More recently, in 2016, DeeDee was diagnosed with the same disease her mother had, Lymphocytic Leukemia. She is living with that to this day.
It is no wonder that a person like DeeDee runs an incredibly effective center like Ironstone Farm. She brings all that she has learned about the value of advocacy. DeeDee has fought for the treatments that are right and best for herself, her loved ones, and the patients she cares for at the Farm. She knows teamwork is better than alone-work and that sometimes you just need an advocate take the reins.
Getting what you need out of healthcare requires perseverance. If DeeDee and Ironstone Farm have a lesson to teach it is that you never accept that something can’t be done. DeeDee’s next goal is to get Ironstone Therapy acknowledged and covered by all health insurances. And to anyone who stands in her way – fair warning – she’s got a lot of horse power behind her.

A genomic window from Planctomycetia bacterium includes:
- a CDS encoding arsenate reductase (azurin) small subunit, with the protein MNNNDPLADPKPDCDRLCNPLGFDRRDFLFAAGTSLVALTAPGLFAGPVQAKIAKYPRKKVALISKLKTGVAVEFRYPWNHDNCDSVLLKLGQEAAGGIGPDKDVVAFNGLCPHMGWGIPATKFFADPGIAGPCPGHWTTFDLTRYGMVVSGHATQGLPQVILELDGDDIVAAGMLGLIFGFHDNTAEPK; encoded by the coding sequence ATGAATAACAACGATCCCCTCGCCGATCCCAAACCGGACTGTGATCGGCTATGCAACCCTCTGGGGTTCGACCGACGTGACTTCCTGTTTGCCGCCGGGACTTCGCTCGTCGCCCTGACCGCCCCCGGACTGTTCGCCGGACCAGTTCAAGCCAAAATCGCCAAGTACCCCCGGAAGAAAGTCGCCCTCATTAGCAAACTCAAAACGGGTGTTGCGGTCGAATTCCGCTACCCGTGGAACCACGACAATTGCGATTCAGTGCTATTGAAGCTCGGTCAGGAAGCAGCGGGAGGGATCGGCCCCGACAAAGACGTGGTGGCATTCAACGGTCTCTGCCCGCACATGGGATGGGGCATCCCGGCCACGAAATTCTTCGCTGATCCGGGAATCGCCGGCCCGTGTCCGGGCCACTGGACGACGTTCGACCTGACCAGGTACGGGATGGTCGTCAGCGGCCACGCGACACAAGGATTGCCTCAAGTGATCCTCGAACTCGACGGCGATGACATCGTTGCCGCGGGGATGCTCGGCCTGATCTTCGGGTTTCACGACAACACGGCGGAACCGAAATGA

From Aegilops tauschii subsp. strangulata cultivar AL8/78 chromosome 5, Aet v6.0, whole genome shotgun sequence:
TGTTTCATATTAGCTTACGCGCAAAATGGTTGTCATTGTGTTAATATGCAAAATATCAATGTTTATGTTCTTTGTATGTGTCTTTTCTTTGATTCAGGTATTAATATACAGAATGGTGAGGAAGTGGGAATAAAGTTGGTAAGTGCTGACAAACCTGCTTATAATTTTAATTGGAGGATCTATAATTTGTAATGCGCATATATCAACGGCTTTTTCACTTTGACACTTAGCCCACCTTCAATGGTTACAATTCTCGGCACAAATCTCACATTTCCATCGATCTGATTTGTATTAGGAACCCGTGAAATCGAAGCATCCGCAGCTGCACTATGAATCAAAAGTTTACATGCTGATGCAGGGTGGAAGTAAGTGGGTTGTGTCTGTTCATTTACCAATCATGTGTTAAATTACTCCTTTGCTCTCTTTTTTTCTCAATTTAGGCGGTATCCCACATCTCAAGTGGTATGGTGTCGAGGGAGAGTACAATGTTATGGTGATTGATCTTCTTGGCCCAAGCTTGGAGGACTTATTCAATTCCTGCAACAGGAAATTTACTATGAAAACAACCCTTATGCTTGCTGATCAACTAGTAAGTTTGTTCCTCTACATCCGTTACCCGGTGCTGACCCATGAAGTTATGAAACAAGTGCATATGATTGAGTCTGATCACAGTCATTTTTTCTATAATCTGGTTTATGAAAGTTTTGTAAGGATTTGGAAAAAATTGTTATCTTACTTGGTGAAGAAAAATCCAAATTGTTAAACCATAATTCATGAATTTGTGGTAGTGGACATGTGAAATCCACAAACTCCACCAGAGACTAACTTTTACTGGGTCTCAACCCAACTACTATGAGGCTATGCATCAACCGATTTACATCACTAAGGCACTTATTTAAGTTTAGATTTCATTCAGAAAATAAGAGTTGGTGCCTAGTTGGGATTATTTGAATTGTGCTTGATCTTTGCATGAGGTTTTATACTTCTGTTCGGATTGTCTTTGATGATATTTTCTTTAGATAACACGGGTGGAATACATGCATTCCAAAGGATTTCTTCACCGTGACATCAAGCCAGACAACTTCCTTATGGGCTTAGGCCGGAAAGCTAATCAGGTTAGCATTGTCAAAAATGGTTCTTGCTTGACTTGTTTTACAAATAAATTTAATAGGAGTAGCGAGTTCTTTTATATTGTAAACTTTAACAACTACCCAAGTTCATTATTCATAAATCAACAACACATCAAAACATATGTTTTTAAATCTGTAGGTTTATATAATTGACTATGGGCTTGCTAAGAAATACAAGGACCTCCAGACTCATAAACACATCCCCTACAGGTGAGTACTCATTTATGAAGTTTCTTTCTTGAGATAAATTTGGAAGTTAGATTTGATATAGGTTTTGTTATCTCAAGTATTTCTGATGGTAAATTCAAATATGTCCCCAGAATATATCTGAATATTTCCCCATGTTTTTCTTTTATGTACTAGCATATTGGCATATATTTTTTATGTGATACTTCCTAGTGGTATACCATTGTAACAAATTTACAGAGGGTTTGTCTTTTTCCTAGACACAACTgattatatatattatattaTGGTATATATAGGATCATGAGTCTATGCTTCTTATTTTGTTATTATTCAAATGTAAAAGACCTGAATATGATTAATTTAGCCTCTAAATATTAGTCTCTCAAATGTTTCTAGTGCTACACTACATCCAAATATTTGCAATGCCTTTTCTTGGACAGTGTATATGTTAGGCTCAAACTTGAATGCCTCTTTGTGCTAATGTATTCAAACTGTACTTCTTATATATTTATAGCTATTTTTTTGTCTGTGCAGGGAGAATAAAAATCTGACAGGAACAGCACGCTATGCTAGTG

As the Director of Patient Outreach at Patients Rising, Jim works very closely with the people to help them tell their stories. Jim has worked closely with writers of all levels of skill to help them find and refine their voices. He is a writer, editor, author and certified medical assistant with over 20 years of experience in healthcare. Jim has spent over two decades in clinical care and research at some of New York’s biggest health institutions doing hands-on patient care, education and advocacy for rare disease patients. He has worked with several non-profit patient support organizations doing outreach, advocacy and creating educational content. Twitter Linkedin